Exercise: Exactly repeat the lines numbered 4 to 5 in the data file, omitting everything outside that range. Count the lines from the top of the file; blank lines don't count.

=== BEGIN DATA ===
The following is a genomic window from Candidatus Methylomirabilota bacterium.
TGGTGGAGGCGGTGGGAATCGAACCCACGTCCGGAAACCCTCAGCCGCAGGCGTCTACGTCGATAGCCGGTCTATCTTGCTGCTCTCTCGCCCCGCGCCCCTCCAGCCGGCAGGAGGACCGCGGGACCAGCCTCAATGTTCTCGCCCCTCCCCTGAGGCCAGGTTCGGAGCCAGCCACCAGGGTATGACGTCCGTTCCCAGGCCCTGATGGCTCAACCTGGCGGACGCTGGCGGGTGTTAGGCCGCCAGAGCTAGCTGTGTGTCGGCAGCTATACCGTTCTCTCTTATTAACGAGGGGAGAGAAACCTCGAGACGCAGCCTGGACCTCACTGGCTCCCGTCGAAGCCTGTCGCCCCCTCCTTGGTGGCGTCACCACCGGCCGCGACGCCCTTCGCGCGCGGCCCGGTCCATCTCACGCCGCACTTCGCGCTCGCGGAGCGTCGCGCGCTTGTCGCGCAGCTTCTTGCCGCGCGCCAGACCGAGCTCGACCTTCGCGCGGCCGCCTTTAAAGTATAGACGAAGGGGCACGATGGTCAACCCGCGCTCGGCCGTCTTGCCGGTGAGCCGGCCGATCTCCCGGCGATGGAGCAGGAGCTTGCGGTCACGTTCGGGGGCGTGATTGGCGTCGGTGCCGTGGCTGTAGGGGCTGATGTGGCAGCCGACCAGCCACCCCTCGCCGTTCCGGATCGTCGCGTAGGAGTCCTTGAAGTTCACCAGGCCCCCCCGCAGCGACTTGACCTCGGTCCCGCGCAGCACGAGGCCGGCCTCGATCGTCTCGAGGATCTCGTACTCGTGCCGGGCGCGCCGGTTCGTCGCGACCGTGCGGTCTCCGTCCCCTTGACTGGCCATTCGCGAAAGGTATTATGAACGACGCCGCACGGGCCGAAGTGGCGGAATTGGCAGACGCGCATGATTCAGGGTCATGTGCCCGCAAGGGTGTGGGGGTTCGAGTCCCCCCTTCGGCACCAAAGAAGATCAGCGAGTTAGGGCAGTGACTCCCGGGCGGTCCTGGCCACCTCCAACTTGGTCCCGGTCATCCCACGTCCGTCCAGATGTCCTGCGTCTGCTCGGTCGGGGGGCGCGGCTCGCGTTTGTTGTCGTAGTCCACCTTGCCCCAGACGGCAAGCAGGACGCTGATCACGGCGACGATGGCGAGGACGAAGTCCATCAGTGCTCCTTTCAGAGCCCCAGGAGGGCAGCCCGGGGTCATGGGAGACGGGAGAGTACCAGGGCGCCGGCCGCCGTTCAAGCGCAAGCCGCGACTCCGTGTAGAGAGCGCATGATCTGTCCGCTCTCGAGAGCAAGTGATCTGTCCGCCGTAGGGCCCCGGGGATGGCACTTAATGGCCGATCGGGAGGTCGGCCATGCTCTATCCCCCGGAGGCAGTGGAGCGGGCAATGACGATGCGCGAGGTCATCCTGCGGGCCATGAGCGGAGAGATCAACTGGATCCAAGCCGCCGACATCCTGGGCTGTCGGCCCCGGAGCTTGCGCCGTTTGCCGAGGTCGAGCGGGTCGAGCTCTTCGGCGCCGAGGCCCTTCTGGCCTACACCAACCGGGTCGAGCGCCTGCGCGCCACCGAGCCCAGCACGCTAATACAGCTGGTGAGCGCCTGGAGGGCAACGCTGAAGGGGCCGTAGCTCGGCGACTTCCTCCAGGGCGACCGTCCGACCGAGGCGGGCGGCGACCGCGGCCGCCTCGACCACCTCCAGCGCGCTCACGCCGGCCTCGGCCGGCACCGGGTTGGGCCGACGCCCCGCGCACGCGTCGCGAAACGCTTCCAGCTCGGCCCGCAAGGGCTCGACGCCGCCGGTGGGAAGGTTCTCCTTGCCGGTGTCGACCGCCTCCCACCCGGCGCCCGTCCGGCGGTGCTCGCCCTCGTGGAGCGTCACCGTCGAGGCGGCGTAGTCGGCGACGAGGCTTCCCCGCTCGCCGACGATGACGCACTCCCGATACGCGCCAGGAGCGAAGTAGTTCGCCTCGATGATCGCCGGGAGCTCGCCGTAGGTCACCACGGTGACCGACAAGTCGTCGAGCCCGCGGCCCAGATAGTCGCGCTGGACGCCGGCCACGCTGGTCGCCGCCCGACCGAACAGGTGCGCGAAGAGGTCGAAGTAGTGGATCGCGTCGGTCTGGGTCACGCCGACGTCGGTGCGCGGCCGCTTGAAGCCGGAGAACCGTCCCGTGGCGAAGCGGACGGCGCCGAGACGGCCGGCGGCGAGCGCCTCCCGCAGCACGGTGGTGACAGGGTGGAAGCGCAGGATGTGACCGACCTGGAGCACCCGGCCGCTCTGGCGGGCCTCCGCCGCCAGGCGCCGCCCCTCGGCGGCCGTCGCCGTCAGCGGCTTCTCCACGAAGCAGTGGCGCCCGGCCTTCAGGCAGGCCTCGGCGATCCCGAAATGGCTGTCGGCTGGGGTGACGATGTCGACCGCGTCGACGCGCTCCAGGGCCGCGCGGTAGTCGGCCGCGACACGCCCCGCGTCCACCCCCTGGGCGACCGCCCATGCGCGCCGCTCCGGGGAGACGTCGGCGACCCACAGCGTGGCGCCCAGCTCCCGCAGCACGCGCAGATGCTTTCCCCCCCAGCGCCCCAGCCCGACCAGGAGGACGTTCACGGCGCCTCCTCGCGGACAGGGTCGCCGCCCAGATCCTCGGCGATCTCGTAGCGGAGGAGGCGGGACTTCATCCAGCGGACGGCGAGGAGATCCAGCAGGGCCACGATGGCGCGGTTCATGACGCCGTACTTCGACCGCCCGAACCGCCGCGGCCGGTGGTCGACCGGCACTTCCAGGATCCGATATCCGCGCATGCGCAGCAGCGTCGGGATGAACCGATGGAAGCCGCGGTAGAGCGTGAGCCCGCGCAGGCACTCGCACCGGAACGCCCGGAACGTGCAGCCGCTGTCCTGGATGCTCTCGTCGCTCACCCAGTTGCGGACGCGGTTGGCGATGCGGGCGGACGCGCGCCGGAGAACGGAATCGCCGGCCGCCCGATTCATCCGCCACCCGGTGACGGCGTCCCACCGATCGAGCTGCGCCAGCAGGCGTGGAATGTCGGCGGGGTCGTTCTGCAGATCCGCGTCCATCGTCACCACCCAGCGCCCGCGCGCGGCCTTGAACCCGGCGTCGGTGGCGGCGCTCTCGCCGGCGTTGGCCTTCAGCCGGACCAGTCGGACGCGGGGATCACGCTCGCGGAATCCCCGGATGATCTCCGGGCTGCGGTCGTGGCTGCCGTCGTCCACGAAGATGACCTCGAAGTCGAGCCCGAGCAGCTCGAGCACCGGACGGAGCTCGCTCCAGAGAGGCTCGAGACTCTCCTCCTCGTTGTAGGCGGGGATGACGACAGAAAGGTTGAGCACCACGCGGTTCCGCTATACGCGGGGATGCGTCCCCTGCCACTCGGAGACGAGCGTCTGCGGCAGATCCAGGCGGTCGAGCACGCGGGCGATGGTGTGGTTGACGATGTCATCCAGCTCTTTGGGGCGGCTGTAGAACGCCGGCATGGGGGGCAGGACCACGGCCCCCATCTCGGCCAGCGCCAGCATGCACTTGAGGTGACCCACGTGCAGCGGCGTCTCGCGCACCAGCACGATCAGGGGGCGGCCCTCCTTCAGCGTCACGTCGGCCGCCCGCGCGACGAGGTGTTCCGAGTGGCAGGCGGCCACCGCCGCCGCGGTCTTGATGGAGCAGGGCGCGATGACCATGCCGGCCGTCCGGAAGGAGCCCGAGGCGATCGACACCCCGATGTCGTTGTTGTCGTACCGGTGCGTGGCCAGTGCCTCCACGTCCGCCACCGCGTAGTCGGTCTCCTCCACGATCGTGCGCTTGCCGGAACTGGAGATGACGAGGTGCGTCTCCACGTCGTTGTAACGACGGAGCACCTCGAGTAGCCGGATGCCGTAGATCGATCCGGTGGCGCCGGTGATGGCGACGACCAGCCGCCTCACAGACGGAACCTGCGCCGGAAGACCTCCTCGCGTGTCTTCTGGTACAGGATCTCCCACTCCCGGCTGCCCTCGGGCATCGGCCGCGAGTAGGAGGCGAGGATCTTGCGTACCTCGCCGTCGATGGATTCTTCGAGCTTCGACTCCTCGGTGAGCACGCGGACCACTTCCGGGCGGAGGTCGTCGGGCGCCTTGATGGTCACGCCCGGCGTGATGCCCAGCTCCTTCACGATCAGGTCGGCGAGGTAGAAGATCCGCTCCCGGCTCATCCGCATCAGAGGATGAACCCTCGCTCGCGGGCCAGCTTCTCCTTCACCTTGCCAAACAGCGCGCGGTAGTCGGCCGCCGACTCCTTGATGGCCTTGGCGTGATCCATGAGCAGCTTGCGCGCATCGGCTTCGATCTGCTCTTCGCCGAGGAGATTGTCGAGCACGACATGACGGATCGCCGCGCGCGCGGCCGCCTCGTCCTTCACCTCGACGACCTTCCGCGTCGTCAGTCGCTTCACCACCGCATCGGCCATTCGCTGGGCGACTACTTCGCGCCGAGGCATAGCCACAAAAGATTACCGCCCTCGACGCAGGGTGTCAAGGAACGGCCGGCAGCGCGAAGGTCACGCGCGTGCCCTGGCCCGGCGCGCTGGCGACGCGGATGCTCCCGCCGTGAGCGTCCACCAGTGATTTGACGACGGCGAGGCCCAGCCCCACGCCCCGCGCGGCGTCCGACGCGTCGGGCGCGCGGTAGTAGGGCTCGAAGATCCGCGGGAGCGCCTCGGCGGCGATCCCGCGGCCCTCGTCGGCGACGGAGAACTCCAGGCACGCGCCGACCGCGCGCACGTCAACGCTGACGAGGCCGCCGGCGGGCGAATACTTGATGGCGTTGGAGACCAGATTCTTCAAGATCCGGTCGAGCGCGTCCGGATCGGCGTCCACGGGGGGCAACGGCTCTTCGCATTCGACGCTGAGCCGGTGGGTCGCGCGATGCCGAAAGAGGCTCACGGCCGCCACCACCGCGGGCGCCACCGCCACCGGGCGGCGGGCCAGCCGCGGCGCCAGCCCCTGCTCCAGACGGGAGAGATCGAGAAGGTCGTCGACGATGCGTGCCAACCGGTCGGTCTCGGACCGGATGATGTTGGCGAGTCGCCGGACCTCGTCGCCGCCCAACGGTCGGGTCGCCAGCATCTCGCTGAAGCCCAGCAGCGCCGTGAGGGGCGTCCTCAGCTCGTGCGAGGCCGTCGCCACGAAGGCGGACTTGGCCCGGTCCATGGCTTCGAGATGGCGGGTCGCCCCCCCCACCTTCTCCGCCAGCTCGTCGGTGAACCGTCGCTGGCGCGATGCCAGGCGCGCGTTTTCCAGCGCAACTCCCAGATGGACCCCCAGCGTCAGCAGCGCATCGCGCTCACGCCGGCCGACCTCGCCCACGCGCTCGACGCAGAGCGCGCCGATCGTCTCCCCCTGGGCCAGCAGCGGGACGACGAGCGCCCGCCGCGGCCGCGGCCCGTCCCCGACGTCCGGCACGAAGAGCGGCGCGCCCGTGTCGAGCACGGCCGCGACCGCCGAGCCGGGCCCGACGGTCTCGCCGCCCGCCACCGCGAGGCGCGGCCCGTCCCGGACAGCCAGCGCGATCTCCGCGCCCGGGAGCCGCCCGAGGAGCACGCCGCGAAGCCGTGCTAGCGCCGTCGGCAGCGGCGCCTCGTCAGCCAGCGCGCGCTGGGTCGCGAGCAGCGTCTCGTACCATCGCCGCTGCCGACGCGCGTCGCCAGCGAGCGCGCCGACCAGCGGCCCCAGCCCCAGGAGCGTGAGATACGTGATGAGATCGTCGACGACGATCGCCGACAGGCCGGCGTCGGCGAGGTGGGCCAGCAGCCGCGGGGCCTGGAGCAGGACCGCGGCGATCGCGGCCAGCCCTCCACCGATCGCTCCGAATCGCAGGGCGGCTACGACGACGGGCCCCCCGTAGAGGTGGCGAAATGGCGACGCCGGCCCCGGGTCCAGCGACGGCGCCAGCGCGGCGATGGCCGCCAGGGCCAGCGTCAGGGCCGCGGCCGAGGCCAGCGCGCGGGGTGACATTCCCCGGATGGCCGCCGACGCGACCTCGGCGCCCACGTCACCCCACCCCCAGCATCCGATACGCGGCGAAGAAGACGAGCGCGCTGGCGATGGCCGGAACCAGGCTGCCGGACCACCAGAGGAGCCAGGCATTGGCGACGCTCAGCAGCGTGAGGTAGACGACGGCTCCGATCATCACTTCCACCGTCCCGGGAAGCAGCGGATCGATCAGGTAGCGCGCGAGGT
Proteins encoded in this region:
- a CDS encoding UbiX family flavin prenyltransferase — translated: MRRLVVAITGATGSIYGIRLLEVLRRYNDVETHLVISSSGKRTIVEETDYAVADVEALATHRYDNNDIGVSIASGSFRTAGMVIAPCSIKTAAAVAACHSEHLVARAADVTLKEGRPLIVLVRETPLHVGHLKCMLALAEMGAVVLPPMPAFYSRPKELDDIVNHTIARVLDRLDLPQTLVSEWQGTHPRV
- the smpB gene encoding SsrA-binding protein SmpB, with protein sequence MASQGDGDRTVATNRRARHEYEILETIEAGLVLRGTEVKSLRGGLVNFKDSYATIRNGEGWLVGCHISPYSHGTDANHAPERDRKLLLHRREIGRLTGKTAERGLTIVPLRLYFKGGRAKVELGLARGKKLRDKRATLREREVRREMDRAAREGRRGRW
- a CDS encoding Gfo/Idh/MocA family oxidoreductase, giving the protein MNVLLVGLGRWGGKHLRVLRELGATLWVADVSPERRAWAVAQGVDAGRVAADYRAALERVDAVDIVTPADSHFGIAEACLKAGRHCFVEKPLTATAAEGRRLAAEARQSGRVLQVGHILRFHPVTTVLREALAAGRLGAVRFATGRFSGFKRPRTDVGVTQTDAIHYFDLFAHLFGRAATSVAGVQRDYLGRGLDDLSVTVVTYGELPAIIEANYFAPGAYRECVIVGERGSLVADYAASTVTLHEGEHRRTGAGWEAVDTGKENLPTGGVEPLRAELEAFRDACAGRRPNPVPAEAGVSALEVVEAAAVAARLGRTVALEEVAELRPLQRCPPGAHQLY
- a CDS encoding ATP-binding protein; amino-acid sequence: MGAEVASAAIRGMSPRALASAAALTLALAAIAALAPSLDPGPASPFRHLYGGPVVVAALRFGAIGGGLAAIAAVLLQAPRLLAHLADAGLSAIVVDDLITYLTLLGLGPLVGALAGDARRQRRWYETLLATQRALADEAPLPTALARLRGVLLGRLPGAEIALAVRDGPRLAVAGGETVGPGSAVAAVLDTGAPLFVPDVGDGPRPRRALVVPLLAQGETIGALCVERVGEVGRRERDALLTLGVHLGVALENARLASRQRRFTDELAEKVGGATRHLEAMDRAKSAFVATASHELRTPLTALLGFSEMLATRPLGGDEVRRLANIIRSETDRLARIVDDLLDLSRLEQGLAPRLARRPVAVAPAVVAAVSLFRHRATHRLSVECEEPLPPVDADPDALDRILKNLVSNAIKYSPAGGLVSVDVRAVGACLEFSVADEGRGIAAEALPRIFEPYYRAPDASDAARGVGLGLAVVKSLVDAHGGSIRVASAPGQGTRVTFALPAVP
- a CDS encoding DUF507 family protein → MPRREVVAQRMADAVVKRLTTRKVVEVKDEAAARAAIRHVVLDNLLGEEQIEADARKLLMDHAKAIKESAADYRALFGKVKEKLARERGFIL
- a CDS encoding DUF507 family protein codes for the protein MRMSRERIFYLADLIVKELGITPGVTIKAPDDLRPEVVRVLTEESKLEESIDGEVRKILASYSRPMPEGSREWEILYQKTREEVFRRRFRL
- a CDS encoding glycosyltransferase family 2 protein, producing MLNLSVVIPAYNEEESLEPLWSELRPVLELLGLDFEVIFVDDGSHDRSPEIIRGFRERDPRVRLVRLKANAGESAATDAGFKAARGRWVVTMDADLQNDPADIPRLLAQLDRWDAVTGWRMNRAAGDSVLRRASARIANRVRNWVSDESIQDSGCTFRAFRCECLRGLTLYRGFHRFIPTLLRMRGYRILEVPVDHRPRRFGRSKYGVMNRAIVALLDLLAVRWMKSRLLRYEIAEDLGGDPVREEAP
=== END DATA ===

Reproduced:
- a CDS encoding UbiX family flavin prenyltransferase — translated: MRRLVVAITGATGSIYGIRLLEVLRRYNDVETHLVISSSGKRTIVEETDYAVADVEALATHRYDNNDIGVSIASGSFRTAGMVIAPCSIKTAAAVAACHSEHLVARAADVTLKEGRPLIVLVRETPLHVGHLKCMLALAEMGAVVLPPMPAFYSRPKELDDIVNHTIARVLDRLDLPQTLVSEWQGTHPRV
- the smpB gene encoding SsrA-binding protein SmpB, with protein sequence MASQGDGDRTVATNRRARHEYEILETIEAGLVLRGTEVKSLRGGLVNFKDSYATIRNGEGWLVGCHISPYSHGTDANHAPERDRKLLLHRREIGRLTGKTAERGLTIVPLRLYFKGGRAKVELGLARGKKLRDKRATLREREVRREMDRAAREGRRGRW